Background Risk stratification in asymptomatic patients remains by far the most important yet unresolved clinical problem in the Brugada syndrome (BrS). Objectives This study sought to analyze the usefulness of electrocardiographic parameters as markers of sudden cardiac death (SCD) in BrS. Methods This study analyzed data from 347 consecutive patients (78.4% male; mean age 45 ± 13.1 years) with spontaneous type 1 BrS by ECG parameters but with no history of cardiac arrest (including 91.1% asymptomatic at presentation, 5.2% with a history of atrial fibrillation [AF], and 4% with a history of arrhythmic syncope). Electrocardiographic characteristics at the first clinic visit were analyzed to predict ventricular fibrillation (VF)/SCD during follow-up. Results During the follow-up (48 ± 38 months), 276 (79.5%) patients remained asymptomatic, 39 (11.2%) developed syncope, and 32 (9.2%) developed VF/SCD. Patients who developed VF/SCD had a lower prevalence of SCN5A gene mutations (p = 0.009) and a higher prevalence of positive electrophysiological study results (p <0.0001), a family history of SCD (p = 0.03), and AF (p <0.0001). The most powerful marker for VF/SCD was a significant S-wave (≥0.1 mV and/or ≥40 ms) in lead I. In the multivariate analysis, the duration of S-wave in lead I ≥40 ms (hazard ratio: 39.1) and AF (hazard ratio: 3.7) were independent predictors of VF/SCD during follow-up. Electroanatomic mapping in 12 patients showed an endocardial activation time significantly longer in patients with an S-wave in lead I, mostly because of a significant delay in the anterolateral right ventricular outflow tract. Conclusions The presence of a wide and/or large S-wave in lead I was a powerful predictor of life-threatening ventricular arrhythmias in patients with BrS and no history of cardiac arrest at presentation. However, the prognostic value of a significant S-wave in lead I should be confirmed by larger studies and by an independent confirmation cohort of healthy subjects.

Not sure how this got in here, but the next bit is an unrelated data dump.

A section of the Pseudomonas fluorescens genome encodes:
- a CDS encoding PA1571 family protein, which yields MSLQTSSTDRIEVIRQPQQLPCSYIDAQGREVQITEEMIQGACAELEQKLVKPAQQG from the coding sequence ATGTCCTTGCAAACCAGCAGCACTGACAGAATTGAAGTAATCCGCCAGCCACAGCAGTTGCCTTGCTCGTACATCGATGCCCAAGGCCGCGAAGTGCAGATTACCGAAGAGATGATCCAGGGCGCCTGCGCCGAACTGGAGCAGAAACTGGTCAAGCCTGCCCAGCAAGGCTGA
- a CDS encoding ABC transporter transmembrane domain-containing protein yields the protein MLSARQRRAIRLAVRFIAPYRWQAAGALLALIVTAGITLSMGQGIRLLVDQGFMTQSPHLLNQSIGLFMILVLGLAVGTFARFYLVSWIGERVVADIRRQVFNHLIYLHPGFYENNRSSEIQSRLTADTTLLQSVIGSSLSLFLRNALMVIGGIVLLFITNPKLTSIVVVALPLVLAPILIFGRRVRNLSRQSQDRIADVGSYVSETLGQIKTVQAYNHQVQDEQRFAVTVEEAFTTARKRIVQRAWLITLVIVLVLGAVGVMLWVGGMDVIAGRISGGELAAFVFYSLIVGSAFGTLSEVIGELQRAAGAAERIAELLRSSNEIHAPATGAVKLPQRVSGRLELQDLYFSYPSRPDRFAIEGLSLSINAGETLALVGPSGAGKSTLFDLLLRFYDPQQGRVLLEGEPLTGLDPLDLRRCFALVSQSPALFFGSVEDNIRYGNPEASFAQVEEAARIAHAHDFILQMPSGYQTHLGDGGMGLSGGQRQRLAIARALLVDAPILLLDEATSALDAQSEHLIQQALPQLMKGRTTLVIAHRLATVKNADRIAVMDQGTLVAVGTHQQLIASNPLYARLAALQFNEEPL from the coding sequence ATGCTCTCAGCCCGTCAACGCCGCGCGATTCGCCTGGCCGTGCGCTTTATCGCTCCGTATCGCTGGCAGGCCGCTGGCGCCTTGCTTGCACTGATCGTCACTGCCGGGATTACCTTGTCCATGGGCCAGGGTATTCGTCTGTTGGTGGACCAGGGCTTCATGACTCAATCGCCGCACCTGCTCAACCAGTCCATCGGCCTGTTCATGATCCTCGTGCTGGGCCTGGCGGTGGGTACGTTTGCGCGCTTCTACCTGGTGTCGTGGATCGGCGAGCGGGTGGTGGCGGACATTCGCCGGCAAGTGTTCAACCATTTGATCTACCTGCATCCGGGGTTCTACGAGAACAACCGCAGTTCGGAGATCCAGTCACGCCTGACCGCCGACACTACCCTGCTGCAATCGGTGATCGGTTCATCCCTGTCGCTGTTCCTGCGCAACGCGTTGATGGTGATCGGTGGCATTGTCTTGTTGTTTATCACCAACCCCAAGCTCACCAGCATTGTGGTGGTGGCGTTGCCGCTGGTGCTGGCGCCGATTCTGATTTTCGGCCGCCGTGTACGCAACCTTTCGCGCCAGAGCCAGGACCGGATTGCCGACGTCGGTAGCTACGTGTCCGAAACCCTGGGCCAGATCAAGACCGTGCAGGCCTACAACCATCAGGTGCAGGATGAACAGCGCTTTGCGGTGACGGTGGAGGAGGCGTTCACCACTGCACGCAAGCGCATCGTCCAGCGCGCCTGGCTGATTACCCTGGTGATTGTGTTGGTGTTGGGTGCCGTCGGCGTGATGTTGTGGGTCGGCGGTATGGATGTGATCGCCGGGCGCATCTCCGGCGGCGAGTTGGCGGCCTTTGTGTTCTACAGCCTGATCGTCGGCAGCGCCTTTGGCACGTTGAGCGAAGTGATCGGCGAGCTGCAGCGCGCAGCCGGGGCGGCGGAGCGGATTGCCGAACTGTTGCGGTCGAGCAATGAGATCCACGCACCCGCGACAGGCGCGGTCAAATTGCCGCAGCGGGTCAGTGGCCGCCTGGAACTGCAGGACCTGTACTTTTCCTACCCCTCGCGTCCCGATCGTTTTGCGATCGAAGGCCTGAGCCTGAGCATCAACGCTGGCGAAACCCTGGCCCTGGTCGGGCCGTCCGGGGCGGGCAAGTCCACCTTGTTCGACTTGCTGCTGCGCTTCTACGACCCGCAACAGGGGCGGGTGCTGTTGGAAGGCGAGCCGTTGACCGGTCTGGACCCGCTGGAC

ASJC Scopus subject areas
- Cardiology and Cardiovascular Medicine